However, when the men paid their attention to women, it was accompanied by sarcastic utterances towards them. For instance, the men were sure that women cannot perceive any situation seriously. Their phrases such as They wonder if she was going to quilt it or just knot it! (Glaspell 17) prove this fact. Moreover, the men made the women feel confused [The men laugh, the women look abashed] (Glaspell 17). Nevertheless, one can see the attitude of the men towards women not only with the help of these examples. The mens sarcasm was turned even to Mrs. Wright who was not present during their conversation, Well, can you beat the women! Held for murder and worryin about her preserves (Glaspell 9). The only justification the men found for women was Well, women are used to worrying over trifles (Glaspell 9), showing that men estimate women as beings who are not able to do something more than think of unnecessary things.
The only benefit the men saw in womens existence was their duty to manage a household. If a woman failed to do it, the only feeling she could cause in a man was disregard. The county attorney is a bright example:
[He goes to the sink, takes a dipperful of water from the pail and pouring it into a basin, washes his hands. Starts to wipe them on the roller-towel, turns it for a cleaner place.] Dirty towels! [Kicks his foot against the pans under the sink.] Not much of a housekeeper, would you say, ladies? (Quoted in Glaspell 9)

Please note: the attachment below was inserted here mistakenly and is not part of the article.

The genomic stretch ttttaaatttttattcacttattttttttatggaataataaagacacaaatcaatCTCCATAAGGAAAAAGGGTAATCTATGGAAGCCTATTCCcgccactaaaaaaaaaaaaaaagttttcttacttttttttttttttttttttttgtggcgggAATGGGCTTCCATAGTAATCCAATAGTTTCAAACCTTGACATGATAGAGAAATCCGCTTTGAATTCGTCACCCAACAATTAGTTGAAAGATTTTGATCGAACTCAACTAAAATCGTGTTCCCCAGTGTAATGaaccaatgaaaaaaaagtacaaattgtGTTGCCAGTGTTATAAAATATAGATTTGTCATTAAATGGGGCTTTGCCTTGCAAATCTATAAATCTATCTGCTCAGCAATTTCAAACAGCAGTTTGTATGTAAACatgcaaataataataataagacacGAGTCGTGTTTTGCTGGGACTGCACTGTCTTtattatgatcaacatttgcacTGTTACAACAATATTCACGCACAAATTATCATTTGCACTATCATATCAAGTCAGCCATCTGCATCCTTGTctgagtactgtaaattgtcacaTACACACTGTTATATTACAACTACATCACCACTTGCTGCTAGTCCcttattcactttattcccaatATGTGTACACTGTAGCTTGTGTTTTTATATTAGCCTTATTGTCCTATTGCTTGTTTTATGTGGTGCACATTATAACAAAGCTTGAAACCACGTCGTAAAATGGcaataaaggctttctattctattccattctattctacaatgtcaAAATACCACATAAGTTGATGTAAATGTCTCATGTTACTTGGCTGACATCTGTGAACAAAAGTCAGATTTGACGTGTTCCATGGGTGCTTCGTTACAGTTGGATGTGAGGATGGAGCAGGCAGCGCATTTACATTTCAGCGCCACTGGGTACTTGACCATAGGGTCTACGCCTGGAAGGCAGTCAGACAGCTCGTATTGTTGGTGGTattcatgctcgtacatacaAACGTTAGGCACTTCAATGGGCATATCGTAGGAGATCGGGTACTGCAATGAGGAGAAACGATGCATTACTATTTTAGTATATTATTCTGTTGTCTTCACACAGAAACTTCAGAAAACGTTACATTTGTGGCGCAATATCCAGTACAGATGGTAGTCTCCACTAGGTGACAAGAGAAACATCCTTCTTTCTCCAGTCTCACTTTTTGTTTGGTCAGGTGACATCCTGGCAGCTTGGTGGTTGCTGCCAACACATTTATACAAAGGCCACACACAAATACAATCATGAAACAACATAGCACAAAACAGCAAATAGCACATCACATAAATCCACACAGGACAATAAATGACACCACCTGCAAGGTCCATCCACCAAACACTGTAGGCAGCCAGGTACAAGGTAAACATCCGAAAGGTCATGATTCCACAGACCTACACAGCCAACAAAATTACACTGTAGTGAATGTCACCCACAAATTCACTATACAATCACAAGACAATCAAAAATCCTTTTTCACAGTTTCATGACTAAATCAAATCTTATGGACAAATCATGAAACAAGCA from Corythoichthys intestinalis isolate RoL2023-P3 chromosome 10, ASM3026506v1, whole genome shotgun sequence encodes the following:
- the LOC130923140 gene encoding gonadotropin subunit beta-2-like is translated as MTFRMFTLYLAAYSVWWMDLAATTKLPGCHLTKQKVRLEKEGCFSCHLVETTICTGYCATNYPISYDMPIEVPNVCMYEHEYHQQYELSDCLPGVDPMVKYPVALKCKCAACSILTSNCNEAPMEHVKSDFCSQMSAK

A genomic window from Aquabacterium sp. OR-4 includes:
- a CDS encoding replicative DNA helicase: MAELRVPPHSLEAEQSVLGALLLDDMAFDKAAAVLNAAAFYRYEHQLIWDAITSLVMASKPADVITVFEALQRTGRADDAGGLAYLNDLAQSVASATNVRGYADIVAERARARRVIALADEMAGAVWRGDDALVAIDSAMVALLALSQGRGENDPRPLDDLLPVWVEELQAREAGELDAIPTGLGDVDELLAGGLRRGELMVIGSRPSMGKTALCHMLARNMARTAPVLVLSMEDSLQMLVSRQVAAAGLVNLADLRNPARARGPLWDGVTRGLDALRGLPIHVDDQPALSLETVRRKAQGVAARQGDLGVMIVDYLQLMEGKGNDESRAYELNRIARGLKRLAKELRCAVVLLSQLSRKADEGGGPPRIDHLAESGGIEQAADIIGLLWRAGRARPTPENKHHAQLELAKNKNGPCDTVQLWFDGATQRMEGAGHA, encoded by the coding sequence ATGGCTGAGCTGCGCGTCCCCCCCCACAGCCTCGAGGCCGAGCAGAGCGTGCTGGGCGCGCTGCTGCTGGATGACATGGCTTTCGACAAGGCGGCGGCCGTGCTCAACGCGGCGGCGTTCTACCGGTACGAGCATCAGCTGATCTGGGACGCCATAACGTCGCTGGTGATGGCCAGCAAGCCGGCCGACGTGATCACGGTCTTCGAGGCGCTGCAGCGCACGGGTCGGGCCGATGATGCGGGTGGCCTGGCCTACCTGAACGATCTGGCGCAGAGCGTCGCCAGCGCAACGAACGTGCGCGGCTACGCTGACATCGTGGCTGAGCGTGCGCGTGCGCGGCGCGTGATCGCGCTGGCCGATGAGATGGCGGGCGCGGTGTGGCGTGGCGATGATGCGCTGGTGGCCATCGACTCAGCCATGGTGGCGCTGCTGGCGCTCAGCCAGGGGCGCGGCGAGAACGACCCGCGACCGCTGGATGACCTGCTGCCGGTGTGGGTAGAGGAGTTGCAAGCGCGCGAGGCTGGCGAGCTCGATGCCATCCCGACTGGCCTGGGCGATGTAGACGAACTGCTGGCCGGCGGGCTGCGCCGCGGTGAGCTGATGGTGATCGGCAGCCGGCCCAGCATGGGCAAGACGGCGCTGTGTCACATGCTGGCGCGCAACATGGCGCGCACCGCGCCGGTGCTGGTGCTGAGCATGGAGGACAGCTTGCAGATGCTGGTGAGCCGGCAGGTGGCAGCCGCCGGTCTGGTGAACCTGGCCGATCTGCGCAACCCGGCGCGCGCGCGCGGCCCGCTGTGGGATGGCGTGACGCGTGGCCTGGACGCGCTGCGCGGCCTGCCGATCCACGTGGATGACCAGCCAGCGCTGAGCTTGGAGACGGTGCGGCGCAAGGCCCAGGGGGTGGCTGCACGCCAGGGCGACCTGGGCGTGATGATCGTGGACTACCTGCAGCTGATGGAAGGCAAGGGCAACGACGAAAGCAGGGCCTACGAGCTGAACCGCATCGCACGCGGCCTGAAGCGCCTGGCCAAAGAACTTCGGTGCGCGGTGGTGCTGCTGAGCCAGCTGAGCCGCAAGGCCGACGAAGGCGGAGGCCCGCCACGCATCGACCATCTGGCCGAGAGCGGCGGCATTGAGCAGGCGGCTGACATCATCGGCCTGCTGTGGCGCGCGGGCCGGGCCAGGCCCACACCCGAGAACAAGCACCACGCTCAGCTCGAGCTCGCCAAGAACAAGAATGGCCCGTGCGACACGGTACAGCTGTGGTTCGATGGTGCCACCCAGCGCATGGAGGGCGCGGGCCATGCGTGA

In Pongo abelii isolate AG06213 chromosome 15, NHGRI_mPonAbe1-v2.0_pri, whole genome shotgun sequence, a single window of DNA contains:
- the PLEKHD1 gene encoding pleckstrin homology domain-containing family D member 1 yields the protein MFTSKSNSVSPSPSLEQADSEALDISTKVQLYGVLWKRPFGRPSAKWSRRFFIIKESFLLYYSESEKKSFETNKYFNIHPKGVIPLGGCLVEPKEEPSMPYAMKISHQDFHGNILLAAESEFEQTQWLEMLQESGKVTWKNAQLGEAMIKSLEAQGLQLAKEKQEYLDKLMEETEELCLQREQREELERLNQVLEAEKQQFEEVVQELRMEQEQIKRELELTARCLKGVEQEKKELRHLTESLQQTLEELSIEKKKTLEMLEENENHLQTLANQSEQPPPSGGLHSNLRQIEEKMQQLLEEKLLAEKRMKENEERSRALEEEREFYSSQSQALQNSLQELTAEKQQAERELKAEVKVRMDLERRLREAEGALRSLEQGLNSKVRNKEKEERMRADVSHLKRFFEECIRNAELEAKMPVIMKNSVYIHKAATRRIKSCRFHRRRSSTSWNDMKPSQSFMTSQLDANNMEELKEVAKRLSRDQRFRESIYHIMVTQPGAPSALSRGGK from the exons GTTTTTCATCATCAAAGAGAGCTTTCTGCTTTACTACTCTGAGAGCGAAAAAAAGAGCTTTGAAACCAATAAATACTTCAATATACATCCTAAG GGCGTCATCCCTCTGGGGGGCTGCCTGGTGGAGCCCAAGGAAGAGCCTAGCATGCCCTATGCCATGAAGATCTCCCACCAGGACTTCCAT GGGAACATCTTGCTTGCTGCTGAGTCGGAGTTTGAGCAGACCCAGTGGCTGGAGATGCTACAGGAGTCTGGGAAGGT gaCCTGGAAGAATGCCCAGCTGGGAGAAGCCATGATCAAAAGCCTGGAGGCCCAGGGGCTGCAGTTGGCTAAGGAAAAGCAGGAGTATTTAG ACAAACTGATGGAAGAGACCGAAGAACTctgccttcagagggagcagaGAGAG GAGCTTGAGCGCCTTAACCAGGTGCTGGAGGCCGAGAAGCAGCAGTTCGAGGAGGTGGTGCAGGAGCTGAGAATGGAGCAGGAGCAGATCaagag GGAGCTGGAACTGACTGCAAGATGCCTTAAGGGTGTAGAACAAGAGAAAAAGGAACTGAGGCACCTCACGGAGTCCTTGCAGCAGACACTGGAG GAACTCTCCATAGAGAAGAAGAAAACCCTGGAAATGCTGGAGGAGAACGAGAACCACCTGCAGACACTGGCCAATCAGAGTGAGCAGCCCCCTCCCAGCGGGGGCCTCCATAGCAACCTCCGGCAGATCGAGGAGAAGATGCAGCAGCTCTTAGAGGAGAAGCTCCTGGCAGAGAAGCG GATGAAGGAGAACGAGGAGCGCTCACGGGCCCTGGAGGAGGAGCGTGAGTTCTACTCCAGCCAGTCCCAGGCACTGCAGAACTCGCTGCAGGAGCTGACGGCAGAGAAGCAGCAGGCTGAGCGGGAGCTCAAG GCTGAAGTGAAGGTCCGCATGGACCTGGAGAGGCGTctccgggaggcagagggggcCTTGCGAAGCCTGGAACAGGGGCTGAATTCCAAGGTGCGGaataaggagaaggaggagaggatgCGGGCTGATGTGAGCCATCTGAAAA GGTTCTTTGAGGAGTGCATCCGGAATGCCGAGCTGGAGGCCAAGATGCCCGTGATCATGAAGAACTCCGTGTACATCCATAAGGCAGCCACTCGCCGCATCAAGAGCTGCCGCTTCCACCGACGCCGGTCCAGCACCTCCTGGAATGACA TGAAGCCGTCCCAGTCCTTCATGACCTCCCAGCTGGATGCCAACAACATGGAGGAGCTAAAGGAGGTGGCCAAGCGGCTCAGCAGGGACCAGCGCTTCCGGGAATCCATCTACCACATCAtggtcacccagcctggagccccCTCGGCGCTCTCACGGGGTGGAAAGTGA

However, the women who had to listen to the mens offensive words accepted them with dignity and, at the same time, accepted the challenge which was posed by society represented by these men. The women were angry with such a behavior, expressing their feelings: Id hate to have men coming into my kitchen, snooping around and criticizing (Glaspell 12). Moreover, they stood up for Mrs. Wright because they knew that she was treated by her husband badly. They understood why she had killed him there were enough reasons for this. First of all, he was a hard man... Just to pass the time of day with him -- [Shivers.] Like a raw wind that gets to the bone (Glaspell 22). Secondly, he did not communicate with his neighbors and, accordingly, did not let his wife do it. Moreover, he was against the things she liked it was he who killed her bird. In the opinion of Mrs. Hale and Mrs. Peters, living in such conditions justified what Mrs. Wright had done, and that was the reason why they concealed the evidence of her implication in the crime.
Describing this story in her play, Susan Glaspell raised the problem of womens position in male society of the 20th century. She showed the reasons which made women fight for their freedom. She described women in her play as strong, compassionate, and understanding. She gave her female characters the ability to make their own decisions. Her female characters were courageous enough to protect their freedom, dignity, and self-respect. Inspired by the atmosphere of her time, in Trifles, Susan Glaspell appeals to society of the future so that it would change for the better.